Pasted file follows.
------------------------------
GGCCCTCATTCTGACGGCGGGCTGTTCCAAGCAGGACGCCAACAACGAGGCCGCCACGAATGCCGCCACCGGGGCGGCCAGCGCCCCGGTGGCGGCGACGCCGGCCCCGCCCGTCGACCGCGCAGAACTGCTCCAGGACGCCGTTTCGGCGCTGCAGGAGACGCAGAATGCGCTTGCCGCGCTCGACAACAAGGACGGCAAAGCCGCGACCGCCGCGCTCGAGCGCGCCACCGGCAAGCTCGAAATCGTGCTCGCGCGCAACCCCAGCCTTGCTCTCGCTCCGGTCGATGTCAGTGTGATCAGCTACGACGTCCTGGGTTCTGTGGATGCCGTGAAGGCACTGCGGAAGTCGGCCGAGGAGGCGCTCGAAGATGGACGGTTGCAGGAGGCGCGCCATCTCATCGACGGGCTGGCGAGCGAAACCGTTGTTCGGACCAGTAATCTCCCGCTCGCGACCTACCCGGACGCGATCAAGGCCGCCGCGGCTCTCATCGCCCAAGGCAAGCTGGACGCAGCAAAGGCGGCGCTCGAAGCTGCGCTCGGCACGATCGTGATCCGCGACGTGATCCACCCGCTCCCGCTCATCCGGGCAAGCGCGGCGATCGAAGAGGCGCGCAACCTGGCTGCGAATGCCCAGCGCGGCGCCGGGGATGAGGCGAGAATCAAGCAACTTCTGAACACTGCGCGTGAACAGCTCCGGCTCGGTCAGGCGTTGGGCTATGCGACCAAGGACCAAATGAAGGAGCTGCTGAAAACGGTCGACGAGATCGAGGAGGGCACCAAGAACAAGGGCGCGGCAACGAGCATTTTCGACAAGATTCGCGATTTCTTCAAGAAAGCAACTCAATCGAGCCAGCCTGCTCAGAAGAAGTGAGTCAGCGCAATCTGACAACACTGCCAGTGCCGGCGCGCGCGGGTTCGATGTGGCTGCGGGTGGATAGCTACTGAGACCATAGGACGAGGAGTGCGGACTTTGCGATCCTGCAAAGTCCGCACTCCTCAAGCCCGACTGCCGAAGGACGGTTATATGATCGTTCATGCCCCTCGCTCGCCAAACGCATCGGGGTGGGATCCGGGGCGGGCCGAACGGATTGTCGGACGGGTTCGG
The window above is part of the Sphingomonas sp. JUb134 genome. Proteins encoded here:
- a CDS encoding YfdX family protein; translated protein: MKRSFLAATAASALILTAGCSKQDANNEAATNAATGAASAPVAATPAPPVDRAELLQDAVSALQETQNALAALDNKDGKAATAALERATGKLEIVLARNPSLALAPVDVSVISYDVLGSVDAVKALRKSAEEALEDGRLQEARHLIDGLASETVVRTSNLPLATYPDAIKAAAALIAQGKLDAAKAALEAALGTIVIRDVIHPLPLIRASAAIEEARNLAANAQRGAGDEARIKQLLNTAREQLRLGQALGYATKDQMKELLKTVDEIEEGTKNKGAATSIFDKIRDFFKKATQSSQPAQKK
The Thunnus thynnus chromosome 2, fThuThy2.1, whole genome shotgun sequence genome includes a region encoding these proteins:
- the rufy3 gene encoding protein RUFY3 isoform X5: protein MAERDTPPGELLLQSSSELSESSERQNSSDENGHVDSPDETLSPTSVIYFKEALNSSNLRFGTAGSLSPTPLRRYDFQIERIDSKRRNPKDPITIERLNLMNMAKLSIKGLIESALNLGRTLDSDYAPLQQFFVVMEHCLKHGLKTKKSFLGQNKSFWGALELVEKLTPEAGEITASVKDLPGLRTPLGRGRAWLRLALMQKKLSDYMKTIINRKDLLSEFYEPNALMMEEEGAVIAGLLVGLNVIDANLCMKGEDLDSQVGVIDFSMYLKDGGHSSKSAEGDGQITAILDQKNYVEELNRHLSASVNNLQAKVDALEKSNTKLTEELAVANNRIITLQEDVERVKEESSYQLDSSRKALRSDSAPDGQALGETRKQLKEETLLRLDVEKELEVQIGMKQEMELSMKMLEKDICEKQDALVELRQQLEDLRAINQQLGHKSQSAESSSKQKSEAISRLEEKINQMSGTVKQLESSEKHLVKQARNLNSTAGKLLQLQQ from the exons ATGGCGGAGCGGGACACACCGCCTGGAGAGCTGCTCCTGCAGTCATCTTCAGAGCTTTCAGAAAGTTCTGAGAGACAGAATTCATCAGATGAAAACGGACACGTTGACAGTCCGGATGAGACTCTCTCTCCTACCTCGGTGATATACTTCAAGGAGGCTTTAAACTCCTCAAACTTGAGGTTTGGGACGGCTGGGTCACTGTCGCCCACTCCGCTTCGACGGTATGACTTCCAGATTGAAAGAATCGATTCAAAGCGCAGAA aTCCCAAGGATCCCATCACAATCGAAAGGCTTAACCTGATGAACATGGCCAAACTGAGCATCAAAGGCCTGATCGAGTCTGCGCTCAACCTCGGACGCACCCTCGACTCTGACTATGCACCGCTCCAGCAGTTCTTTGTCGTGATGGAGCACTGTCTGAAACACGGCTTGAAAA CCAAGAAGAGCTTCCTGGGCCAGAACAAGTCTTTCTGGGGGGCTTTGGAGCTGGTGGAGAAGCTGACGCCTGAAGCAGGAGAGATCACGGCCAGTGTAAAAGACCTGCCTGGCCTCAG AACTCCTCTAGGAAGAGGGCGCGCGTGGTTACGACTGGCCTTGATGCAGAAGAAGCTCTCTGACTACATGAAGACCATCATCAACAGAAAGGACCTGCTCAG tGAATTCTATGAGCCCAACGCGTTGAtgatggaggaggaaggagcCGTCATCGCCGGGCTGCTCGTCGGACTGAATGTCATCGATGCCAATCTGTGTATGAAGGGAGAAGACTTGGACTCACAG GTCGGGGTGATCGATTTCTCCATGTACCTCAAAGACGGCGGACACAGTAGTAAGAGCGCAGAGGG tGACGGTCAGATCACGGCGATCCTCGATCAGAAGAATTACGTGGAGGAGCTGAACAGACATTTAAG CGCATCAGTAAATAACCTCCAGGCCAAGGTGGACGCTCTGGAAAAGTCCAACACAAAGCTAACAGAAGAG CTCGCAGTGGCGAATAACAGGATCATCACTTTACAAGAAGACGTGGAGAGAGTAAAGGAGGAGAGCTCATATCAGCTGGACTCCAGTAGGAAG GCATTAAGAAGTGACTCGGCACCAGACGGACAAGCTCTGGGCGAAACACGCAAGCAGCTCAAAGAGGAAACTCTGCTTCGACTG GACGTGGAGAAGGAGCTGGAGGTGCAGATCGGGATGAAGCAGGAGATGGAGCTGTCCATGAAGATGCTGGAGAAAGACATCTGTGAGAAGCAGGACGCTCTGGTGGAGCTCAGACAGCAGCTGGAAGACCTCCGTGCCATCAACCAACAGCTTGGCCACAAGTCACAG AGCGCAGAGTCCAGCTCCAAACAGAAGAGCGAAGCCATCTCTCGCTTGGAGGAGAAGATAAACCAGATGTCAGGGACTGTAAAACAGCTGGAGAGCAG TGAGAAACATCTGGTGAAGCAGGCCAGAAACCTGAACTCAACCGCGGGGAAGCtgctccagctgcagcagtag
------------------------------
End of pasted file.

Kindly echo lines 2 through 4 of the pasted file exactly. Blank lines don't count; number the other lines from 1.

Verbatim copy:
The window above is part of the Sphingomonas sp. JUb134 genome. Proteins encoded here:
- a CDS encoding YfdX family protein; translated protein: MKRSFLAATAASALILTAGCSKQDANNEAATNAATGAASAPVAATPAPPVDRAELLQDAVSALQETQNALAALDNKDGKAATAALERATGKLEIVLARNPSLALAPVDVSVISYDVLGSVDAVKALRKSAEEALEDGRLQEARHLIDGLASETVVRTSNLPLATYPDAIKAAAALIAQGKLDAAKAALEAALGTIVIRDVIHPLPLIRASAAIEEARNLAANAQRGAGDEARIKQLLNTAREQLRLGQALGYATKDQMKELLKTVDEIEEGTKNKGAATSIFDKIRDFFKKATQSSQPAQKK
The Thunnus thynnus chromosome 2, fThuThy2.1, whole genome shotgun sequence genome includes a region encoding these proteins: